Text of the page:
The Grouchy Ladybug

August 17, 2008 at 2:24 am | Posted in children's books, picture book | 1 Comment
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The Grouchy Ladybug written and illustrated by Eric Carle

This is a really cute book that speaks not only to bullies, but to tantrums as well. The grouchy ladybug comes upon a leaf full of aphids that are already being eaten upon by a lady bug in a much better mood. Instead of being pleasant and sharing the leaf with the other ladybug, the grouchy ladybug wants to fight for it. When the happy ladybug unexpectedly agrees to the fight, the grouchy ladybug hedges and indicates that the other wasn’t big enough to bother. Thus begins a trek to find another insect, animal, or mammal big enough to fight (i.e. that is intimidated).

While it’s obvious that the moral of this story is that bullies expect their targets to back down. When the bully doesn’t get the desired reaction, he or she will move on until it’s found. As the mother of a child who used to throw marathon tantrums, I have to laugh at this grouchy little ladybug. My Ally was that grouchy little toddler who just wouldn’t give up when her parents didn’t capitulate to her tantrums. Often, it took her 30 or 40 minutes until she found the whale who batted her back to the leaf where she started. She has much better control over her emotions and I had almost forgot about those days until I read about that wonderful, grouchy ladybug.

This really is a delightful book with illustrations that live up to what one expects from Eric Carle. This book can encourage little children to be nice and stand up to those who are not. It also can encourage parents of those future grouchy little ladybugs. Eventually he or she will find the whale. Just hang on for the hug that’s always there for you at the end.

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To buy this book, click here.

The Mixed-Up Chameleon

August 2, 2008 at 4:04 am | Posted in children's books, picture book | 2 Comments
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The Mixed-Up Chameleon written and illustrated by Eric Carle

This picture book tells the story of a chameleon who is no longer satisfied with himself when he ventures into a zoo and sees all of the other wonderful animals. After trying out parts of each animal, he discovers that he is happiest just being himself. The Mixed-Up Chameleon is a wonderful book that teaches children both about chameleons and about learning to love themselves for who they are. That lesson, when done well, cannot be over taught.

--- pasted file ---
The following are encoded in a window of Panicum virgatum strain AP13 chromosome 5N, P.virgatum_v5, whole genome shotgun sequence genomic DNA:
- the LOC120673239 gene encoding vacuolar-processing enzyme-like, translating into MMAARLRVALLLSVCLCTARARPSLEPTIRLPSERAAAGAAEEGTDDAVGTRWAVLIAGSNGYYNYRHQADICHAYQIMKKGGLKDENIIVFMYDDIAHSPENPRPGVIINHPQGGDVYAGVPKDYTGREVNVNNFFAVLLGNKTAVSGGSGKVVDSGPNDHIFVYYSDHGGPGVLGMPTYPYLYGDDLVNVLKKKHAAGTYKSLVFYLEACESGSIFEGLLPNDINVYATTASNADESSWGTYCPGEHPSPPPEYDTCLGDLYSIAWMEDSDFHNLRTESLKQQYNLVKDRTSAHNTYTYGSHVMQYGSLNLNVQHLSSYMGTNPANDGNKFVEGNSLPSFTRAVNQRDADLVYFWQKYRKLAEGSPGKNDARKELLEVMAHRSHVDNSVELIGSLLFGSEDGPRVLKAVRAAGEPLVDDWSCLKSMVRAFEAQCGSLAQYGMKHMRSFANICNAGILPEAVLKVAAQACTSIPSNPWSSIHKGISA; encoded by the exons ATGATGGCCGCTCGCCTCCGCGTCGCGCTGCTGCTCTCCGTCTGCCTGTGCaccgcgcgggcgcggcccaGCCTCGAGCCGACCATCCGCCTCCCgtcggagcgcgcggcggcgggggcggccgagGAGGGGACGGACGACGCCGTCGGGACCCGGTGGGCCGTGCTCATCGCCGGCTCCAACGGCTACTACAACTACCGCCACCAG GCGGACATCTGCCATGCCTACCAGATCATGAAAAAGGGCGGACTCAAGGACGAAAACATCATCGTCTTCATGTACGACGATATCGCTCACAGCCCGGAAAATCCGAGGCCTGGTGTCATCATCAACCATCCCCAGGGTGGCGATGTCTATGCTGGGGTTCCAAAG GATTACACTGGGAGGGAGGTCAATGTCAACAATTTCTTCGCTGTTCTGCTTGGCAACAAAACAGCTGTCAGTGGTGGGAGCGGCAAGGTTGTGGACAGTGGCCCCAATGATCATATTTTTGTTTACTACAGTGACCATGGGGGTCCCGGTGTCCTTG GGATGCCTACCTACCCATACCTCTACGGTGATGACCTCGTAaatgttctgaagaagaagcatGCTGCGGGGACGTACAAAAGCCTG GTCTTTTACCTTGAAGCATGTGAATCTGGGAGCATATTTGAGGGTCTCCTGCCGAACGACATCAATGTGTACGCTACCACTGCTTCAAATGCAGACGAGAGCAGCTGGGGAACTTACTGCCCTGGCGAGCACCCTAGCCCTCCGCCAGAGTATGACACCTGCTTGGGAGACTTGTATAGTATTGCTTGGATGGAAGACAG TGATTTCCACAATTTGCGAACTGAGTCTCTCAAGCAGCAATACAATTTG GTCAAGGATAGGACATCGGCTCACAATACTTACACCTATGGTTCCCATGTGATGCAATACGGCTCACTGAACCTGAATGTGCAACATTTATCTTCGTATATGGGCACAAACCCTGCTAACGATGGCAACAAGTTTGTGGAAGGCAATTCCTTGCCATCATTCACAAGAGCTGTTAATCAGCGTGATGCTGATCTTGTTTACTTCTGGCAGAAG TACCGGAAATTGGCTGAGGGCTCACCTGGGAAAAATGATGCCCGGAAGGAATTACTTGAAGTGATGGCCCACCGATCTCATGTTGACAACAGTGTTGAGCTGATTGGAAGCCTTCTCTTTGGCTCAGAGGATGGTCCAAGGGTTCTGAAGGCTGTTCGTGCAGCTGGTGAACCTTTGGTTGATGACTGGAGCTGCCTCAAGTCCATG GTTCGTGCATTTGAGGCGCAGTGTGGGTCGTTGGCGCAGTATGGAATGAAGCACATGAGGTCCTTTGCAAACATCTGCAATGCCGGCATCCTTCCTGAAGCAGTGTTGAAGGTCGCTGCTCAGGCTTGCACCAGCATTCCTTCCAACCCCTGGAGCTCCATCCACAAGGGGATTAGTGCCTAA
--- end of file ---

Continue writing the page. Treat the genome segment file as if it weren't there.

My daughters received this book as a gift from a dear friend. Because of Eric Carle’s beautiful artistry, The Mixed-Up Chameleon is as fun to look at as it is to read. It’s also a nice change of pace that it isn’t geared toward girls alone. I would highly recommend this book as a gift for any young child. It’s sure to be treasured.

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To buy this book, click here.

Olivia Forms a Band

August 1, 2008 at 2:52 am | Posted in children's books, picture book | Leave a comment
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Olivia Forms a Band by Ian Falconer

Olivia, a precocious little pig, decides to form her own band when she learns that there won’t be one at the fireworks display her family will be attending.  Along the way, she does typical young child things like bribe her siblings for items she needs for the band and complains that in a drawer full of identical red socks that she cannot find the match to the one she’s currently wearing.  The punch line to the story, of course, is that once she’s formed her one pig band that she loses interest before making it to the fireworks display.

I’ve been curious about Olivia since I first learned about her a couple of years ago.  I’ve always meant to rent these books from the library but never had a chance.  When I found this copy for $1.50 at the local Food Lion, i couldn’t pass it up.  Now that I’ve read it, I can’t say that I completely understand the appeal.  Sure, from a parent’s perspective it could be funny to see some of these typically erratic childhood behaviors, but I found this story disjointed.  There was no continuity.  While I don’t expect that out of my children, I do expect it out of the books I read.  Allison has asked me to read it twice, but she only seems to be interested in the pictures of the fireworks (which are nice).  Perhaps this will be more meaningful to the girls when they’re old enough to read and better comprehend Olivia.

As for me, I just don’t get it.

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To buy this book, click here.

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